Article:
Nepal PM leaves for China, several accords on cardstext_fields
Kathmandu: Nepal's Prime Minister K.P. Sharma Oli on Sunday started a week-long official visit to China.
This is Oli's maiden official visit to China since assuming the prime minister's office in October 2015, Xinhua news agency reported. He is accompanied on the visit by his wife Radhika Shakya.
Deputy Prime Minister and Minister for Foreign Affairs Kamal Thapa, Minister for Finance Bishnu Prasad Paudel, Minister for Commerce Deepak Bohora and Chief Secretary Som Lal Subedi are among others in the prime minister's delegation.
Oli is undertaking the visit at the invitation of Chinese Prime Minister Li Keqiang from March 20 to 27.
Accompanied by four ministers and senior government officials, Oli will meet Chinese President Xi Jinping, Premier Li and other senior Chinese government officials, according to Nepal's ministry of foreign affairs.
Oli will attend on Monday the welcome ceremony at the Great Hall of the People and hold bilateral official talks with Premier Li and discuss matters of mutual interest and common concern.
After the official talks, the two leaders will witness the signing ceremony of bilateral agreements and Memorandum of Understandings to be concluded between Nepal and China.
The most important agenda of Oli's visit is to sign transit and transportation agreement with China. With the new agreement, Nepal, as a landlocked country, will have sea access to a Chinese port that will lessen its dependency on India for trade with a third country.
Nepal is heavily dependent with only one port -- Kolkata -- for its third-country trade and recently floated the idea of reaching to sea through China after Nepal suffered blockage on Nepal-India border by its Madhesi protestors over the country's new constitution.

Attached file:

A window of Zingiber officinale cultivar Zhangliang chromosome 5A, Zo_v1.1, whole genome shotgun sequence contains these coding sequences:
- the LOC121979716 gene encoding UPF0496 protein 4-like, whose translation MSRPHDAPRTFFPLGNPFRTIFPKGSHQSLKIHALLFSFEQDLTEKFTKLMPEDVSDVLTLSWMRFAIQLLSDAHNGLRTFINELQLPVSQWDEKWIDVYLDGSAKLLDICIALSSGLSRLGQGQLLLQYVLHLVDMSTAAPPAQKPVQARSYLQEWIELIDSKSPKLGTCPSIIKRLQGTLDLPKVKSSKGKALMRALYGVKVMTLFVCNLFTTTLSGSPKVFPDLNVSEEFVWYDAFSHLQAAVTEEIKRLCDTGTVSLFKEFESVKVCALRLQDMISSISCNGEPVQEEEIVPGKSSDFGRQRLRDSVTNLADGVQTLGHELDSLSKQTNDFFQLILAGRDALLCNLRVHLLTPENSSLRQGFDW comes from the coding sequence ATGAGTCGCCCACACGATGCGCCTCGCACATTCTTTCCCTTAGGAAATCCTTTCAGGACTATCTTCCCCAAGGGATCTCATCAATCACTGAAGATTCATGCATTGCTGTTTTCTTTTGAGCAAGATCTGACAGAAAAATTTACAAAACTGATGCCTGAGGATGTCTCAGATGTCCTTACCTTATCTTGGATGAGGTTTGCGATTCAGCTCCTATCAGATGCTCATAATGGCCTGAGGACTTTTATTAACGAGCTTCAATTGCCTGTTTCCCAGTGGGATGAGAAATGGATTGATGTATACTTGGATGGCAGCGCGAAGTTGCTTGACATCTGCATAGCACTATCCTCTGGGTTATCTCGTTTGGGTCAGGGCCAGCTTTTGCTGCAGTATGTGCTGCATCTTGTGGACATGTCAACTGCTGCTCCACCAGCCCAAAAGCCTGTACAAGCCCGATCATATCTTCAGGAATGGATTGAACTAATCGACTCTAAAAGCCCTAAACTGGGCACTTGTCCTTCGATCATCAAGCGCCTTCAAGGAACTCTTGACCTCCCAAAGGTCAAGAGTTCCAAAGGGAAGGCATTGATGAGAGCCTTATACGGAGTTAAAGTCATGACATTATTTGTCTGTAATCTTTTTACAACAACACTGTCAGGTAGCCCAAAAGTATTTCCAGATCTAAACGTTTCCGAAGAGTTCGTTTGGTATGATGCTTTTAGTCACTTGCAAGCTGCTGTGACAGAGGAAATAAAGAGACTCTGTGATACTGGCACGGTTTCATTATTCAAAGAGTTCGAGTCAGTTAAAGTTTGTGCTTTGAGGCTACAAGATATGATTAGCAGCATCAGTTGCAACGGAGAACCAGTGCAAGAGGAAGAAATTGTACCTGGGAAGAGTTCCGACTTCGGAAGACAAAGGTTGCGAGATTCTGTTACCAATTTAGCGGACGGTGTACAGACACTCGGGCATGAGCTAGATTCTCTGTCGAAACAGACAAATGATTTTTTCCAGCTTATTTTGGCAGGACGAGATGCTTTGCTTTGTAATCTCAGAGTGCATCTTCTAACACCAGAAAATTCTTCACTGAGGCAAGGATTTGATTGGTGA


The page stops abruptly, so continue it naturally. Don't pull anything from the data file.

With the new transit and transportation accord, India's monoply in providing sea port facilities to Nepal will end and the Himalayan republic can use sea route in China for third-country business.
Another agreement is about linking Chinese rail to Nepali border and later on to Kathmandu and probably extend it up to Lumbini, the birthplace of Buddha.
China and Nepal will sign an agreement in this regard where the Chinese side will agree to prepare the detailed feasibility study of the rail project.
Agreements on $216 million for constructing regional airport in Pokhara, opening up more trade routes between Nepal and China, Free Trade Agreement, protection of patent rights, cross-border transmission line and on many other iksues will be signed, according to the ministry.
Oli is also scheduled to address the scholars, academics, business people and students at Renmin University on the Nepal-China relations in the context of 'Belt and Road Initiatives'.
He will also witness the signing of an MOU on granting Nepal the status of dialogue partner of the Shanghai Cooperation Organisation (SCO), and address the Chinese and Nepalese business communities at the China Council for Promotion of International Trade (CCPIT).
Oli is scheduled to address the Boao Forum for Asia on the theme "Asia's New Furure: New Dynamics, New Vision" at Boao, Hinnan province of China, on March 24.